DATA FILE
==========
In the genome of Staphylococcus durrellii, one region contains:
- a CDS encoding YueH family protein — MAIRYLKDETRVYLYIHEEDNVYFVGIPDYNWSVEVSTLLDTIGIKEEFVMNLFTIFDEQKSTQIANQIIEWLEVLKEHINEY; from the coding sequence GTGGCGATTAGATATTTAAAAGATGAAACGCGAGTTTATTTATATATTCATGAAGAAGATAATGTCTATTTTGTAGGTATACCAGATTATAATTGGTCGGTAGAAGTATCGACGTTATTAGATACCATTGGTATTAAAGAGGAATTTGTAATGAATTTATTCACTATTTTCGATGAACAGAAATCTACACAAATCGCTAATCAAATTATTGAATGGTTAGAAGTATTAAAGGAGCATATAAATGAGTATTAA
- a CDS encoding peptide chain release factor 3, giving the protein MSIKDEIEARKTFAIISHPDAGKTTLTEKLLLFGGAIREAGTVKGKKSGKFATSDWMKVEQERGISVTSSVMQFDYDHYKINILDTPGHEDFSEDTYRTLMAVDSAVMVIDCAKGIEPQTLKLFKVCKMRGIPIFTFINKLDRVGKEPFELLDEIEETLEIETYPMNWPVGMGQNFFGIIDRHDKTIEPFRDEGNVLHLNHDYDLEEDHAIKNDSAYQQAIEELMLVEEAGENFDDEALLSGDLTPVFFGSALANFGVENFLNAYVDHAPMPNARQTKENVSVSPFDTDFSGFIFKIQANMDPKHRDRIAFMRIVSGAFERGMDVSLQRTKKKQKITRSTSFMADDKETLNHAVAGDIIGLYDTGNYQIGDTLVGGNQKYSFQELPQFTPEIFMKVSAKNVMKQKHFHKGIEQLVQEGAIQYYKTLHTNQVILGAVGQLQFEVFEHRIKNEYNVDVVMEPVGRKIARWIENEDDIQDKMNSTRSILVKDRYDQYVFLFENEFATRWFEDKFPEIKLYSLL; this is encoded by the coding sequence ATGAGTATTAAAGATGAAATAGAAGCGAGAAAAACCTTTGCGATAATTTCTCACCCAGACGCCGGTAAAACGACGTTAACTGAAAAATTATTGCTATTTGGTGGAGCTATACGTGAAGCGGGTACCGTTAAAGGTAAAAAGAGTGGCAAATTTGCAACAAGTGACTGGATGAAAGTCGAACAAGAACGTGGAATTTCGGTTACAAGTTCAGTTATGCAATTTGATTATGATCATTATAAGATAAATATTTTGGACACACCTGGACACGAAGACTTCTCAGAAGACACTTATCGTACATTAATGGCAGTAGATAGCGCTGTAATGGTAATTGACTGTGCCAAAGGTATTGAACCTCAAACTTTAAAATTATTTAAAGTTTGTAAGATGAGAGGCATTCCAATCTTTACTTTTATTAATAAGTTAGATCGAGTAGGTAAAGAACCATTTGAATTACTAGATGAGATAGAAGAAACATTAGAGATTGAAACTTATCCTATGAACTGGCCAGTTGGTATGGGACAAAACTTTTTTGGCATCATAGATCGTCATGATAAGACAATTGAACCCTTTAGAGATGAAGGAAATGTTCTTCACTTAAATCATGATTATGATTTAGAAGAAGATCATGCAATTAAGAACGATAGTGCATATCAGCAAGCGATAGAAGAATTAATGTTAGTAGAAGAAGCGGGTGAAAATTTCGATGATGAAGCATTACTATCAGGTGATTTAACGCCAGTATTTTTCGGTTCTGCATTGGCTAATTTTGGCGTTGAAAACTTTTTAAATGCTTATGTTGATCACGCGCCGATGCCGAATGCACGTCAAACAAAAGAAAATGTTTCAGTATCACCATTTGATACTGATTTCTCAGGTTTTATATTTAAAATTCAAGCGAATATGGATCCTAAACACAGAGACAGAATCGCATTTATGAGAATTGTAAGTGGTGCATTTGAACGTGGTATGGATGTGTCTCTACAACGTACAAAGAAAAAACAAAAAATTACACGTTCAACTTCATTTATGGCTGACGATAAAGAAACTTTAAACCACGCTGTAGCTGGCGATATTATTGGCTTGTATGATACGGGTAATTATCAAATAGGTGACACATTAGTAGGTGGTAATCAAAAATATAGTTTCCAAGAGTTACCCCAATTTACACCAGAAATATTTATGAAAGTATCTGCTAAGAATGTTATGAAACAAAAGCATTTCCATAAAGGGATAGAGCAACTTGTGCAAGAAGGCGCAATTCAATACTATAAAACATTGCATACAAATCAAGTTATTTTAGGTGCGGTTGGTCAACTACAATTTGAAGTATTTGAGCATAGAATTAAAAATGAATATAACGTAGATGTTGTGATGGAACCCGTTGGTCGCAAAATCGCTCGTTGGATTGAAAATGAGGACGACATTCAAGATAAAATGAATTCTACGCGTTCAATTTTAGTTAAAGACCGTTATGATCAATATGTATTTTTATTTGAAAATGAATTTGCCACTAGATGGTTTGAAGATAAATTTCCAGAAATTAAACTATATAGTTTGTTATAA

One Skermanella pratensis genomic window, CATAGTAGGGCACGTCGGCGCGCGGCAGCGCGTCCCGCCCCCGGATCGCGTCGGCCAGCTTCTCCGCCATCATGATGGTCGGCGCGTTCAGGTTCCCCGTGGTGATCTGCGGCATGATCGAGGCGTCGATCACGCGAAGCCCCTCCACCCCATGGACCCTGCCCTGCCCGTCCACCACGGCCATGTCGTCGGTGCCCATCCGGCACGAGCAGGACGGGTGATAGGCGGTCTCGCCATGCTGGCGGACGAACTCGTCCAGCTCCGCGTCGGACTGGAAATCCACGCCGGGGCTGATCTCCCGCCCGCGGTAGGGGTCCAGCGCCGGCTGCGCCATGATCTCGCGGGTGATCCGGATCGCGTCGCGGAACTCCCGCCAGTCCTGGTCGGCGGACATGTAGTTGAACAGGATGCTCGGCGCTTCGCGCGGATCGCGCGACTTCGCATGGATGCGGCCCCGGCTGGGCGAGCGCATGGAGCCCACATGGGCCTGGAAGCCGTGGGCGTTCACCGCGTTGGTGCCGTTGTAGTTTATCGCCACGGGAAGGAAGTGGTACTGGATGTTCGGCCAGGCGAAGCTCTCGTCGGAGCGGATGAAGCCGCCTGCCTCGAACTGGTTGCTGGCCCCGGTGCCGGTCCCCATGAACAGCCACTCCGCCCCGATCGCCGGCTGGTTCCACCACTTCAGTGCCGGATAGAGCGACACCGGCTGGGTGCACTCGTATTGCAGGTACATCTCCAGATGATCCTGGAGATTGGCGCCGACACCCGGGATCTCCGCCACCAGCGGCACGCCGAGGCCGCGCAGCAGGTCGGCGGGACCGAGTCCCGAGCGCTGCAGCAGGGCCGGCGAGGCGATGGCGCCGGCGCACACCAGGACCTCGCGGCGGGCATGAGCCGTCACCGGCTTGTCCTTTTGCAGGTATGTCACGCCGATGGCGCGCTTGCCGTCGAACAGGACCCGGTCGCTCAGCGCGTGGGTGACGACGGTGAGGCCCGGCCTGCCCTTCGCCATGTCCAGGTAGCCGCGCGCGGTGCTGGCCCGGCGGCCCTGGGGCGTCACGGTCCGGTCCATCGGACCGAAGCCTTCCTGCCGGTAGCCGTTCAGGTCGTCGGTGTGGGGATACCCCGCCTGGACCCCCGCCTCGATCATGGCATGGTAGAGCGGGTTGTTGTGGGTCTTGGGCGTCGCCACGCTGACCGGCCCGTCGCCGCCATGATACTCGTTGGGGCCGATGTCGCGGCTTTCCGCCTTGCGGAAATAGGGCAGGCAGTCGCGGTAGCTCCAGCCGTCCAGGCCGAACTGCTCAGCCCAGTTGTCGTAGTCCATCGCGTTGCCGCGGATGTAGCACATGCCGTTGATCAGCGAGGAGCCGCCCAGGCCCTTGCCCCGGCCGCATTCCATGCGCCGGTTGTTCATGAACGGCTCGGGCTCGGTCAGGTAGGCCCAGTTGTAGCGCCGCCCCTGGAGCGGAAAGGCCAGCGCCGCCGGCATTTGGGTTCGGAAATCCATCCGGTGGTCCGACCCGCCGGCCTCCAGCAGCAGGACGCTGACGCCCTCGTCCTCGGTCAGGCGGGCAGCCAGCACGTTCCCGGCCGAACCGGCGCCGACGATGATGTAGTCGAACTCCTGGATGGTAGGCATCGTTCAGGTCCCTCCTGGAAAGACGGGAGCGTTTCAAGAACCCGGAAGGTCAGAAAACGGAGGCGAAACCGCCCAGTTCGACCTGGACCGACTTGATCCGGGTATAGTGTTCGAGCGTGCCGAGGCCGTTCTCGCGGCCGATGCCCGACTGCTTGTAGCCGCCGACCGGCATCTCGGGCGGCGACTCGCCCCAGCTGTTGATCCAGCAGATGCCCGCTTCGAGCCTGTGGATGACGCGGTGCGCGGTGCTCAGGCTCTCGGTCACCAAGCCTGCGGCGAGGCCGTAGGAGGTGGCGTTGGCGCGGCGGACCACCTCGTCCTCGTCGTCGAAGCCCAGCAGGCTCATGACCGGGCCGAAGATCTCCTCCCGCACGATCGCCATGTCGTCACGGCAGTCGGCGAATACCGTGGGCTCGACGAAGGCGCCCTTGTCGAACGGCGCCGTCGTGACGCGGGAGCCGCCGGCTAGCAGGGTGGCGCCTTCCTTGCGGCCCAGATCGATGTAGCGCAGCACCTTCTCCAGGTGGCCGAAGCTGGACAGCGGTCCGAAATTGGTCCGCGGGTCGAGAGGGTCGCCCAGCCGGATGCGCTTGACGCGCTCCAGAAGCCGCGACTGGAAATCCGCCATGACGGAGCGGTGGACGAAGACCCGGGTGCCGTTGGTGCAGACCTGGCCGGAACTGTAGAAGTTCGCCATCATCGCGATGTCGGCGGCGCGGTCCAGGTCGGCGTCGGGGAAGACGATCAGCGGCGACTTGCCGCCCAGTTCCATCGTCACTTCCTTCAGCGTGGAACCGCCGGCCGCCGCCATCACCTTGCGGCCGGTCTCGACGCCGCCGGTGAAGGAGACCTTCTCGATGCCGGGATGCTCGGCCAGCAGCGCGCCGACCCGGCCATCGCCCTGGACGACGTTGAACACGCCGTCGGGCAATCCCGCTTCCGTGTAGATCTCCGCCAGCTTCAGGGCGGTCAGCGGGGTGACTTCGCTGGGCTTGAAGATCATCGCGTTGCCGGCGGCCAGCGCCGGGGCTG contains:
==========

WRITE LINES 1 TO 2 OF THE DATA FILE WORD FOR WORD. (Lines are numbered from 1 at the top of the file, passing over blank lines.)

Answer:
In the genome of Staphylococcus durrellii, one region contains:
- a CDS encoding YueH family protein — MAIRYLKDETRVYLYIHEEDNVYFVGIPDYNWSVEVSTLLDTIGIKEEFVMNLFTIFDEQKSTQIANQIIEWLEVLKEHINEY; from the coding sequence GTGGCGATTAGATATTTAAAAGATGAAACGCGAGTTTATTTATATATTCATGAAGAAGATAATGTCTATTTTGTAGGTATACCAGATTATAATTGGTCGGTAGAAGTATCGACGTTATTAGATACCATTGGTATTAAAGAGGAATTTGTAATGAATTTATTCACTATTTTCGATGAACAGAAATCTACACAAATCGCTAATCAAATTATTGAATGGTTAGAAGTATTAAAGGAGCATATAAATGAGTATTAA